The only amusing things here (except Schlafly), Tristam, are the depths of the absurdity and vacuity of your concern trolling.

Jeffrey Shallit said...

Tristram:

Your comments are really degenerating in quality and increasing in spittle.

You mean the claim that imagining something does not make it true?

First, ethical beliefs aren't purely "imagined" (in the sense that we imagine we see faces in clouds). There is abundant experimental evidence that they are hardwired as a result of our genetic heritage. Again, I point to The Moral Animal, which you haven't read.

Second, I never said that "imagining something makes it true".

Jeffrey Shallit said...

someone who makes an absurd accusation

It's not so absurd - many others have said essentially the same things about Fish, some with very good reputations.

I always thought the right word was chutzpah.


You say that like it's a bad thing.

Tristram Shandy said...

"There is abundant experimental evidence that [ethical beliefs] are hardwired as a result of our genetic heritage."

This is something neither I nor anyone on the Fish thread ever disputed. What you never get around to answering is why someone should not freely violate those beliefs if she wants to.

Jeffrey Shallit said...

What you never get around to answering is why someone should not freely violate those beliefs if she wants to.

More accurately, I've given several answers, but you ignore them or dispute their validity.

Why you enjoy this kind of repetition is beyond me, but I've lost interest in it.

DiEb said...

@Tristram: Thanks for the laugh - describing A. Schlafly as a a respected intellectual with a CV ten times as impressive as [JS's]...

@Terence; Thanks for mentioning the essay at RationalWiki. I elaborated my thoughts on Andy Schlafly's geometric law of conservative insights here. My conclusion:
When the words were chosen, a pattern for the full centuries was (consciously or subconsciously) observed. A finer division into periods which haven't been actively watched shows that the law of conservative insights doesn't hold. It's a figment of imagination, created by wishful thinking - and self-deception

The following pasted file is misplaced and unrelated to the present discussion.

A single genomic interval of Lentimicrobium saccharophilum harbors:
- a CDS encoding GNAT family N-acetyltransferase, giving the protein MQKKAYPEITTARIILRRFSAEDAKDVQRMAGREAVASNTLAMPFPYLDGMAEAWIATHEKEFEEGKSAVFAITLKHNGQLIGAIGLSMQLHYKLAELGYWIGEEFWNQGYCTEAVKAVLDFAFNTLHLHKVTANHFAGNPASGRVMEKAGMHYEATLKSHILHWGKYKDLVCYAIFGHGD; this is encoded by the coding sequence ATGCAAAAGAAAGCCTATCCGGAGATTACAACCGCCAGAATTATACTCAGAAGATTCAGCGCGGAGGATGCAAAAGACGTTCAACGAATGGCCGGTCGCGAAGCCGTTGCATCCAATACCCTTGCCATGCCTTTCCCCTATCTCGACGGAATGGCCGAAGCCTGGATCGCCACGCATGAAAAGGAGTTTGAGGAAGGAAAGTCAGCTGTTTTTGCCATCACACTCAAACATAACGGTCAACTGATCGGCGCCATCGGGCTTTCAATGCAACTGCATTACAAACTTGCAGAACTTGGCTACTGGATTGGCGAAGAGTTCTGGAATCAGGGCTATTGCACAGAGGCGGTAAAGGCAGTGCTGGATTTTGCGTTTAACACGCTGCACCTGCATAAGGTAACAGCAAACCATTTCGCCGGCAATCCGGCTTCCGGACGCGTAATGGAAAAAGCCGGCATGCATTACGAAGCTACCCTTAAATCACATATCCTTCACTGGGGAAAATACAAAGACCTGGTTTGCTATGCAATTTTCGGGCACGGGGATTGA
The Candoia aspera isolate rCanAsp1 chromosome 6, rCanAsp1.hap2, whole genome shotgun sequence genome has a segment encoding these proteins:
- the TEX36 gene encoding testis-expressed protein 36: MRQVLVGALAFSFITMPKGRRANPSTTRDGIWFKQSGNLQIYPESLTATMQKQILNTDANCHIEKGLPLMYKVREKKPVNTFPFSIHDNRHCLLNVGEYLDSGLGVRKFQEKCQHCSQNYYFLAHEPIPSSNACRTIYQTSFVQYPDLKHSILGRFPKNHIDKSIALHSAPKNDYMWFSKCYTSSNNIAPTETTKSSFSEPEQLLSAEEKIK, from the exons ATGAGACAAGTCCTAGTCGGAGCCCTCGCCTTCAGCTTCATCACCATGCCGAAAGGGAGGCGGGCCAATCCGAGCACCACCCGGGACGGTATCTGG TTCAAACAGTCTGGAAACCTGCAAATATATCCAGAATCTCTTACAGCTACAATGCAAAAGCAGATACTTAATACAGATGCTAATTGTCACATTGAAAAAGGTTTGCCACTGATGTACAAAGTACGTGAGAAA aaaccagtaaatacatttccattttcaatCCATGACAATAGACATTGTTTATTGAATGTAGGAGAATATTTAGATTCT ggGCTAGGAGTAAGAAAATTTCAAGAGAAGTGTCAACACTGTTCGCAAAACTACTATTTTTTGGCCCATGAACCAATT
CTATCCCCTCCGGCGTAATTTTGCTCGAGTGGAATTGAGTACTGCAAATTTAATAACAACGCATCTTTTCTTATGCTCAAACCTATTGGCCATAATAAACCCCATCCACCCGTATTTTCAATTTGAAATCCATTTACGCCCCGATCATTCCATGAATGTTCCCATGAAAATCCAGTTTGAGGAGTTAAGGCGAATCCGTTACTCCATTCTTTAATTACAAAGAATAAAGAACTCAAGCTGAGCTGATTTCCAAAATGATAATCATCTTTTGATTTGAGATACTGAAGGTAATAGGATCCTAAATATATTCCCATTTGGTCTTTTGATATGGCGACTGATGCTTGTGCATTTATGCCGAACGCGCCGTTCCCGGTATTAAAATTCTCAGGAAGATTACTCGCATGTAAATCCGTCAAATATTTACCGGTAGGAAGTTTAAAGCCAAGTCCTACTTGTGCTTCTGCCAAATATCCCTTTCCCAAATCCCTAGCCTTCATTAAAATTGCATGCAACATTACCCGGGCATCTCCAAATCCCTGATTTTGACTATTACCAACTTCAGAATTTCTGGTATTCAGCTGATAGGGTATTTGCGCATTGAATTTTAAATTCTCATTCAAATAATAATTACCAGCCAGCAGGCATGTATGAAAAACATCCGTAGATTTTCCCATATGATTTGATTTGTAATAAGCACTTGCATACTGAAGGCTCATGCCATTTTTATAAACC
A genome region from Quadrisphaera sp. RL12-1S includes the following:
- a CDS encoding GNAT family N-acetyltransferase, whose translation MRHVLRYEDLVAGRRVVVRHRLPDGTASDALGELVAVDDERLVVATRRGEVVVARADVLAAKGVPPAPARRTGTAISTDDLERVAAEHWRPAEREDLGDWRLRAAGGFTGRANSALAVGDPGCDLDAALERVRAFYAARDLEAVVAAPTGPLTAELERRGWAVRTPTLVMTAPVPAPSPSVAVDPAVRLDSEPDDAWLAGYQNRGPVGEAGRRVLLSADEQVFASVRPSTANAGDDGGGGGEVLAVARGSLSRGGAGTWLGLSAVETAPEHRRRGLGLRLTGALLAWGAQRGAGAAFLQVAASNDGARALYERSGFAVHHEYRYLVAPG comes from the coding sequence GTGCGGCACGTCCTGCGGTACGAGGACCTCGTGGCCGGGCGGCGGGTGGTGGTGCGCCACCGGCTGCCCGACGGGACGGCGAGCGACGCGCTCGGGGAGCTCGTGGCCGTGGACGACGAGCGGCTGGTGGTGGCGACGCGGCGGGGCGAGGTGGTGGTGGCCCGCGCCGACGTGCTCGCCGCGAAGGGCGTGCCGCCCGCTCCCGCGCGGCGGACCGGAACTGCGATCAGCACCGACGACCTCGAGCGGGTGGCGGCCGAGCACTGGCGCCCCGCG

Jeffrey Shallit said...

DiEb:

To be fair, I think Tristram was referring to Stanley Fish, not Schlafly.

Mumon said...

My favorite:

The lack of a single useful device developed based on any insights provided by the theory; no lives have been saved or helped, and the theory has not led to other useful theories and may have interfered with scientific progress. This stands in stark contrast with every verified theory of science.

I guess accurate GPS doesn't count.

jason said...

They liked that counterexample so much they included it twice:

11. The inability of the theory to produce anything of value, contrary to every other theory of physics.


Are Conservapedians really this thick? I can easily picture some blackhearted godless secularist who, lacking a moral compass, would make up stuff like this for fun. hee hee.

Takis Konstantopoulos said...

jason said...
Are Conservapedians really this thick?

Yes, indeed, they are totally utterly thick and stupid. Just like creationists.

Tristram Shandy said...

"Your comments are really degenerating in quality and increasing in spittle."

Awwww...you're making me blush. I suppose this is your way of letting me know that you found my earlier comments smart, persuasive, and non-moronic.

"I always thought the right word was chutzpah.

You say that like it's a bad thing."

You know that I would never call something bad. It goes against my principles.

But, as you said earlier, maybe we aren't so far apart. Like me, you feel no compunction about dispensing with conventions of common decency when it suits your purposes. Hurling insulting rants at your intellectual superiors can, after all, be a pleasant way to spend a Tuesday morning.

jason said...